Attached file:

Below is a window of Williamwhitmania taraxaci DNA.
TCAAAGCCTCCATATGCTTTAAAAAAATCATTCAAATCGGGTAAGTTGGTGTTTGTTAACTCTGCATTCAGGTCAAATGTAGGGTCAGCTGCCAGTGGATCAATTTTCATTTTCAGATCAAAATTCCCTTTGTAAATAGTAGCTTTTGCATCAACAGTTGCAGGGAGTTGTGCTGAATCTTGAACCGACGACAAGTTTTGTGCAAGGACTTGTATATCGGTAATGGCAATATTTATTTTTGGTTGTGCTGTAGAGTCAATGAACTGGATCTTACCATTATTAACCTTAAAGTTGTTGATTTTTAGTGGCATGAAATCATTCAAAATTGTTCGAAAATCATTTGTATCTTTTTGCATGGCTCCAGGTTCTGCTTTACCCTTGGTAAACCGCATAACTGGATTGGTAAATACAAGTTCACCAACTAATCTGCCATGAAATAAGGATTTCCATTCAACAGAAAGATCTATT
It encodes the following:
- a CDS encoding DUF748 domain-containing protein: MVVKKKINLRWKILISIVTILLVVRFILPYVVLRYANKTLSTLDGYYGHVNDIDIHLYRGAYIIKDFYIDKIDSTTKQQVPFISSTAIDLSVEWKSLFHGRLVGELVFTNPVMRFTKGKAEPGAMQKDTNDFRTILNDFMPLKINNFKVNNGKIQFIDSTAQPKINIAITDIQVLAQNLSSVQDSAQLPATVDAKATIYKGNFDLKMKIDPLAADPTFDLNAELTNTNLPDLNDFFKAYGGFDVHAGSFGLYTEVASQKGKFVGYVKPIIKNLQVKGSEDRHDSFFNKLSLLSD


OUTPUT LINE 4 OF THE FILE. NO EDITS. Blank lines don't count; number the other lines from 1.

- a CDS encoding DUF748 domain-containing protein: MVVKKKINLRWKILISIVTILLVVRFILPYVVLRYANKTLSTLDGYYGHVNDIDIHLYRGAYIIKDFYIDKIDSTTKQQVPFISSTAIDLSVEWKSLFHGRLVGELVFTNPVMRFTKGKAEPGAMQKDTNDFRTILNDFMPLKINNFKVNNGKIQFIDSTAQPKINIAITDIQVLAQNLSSVQDSAQLPATVDAKATIYKGNFDLKMKIDPLAADPTFDLNAELTNTNLPDLNDFFKAYGGFDVHAGSFGLYTEVASQKGKFVGYVKPIIKNLQVKGSEDRHDSFFNKLSLLSD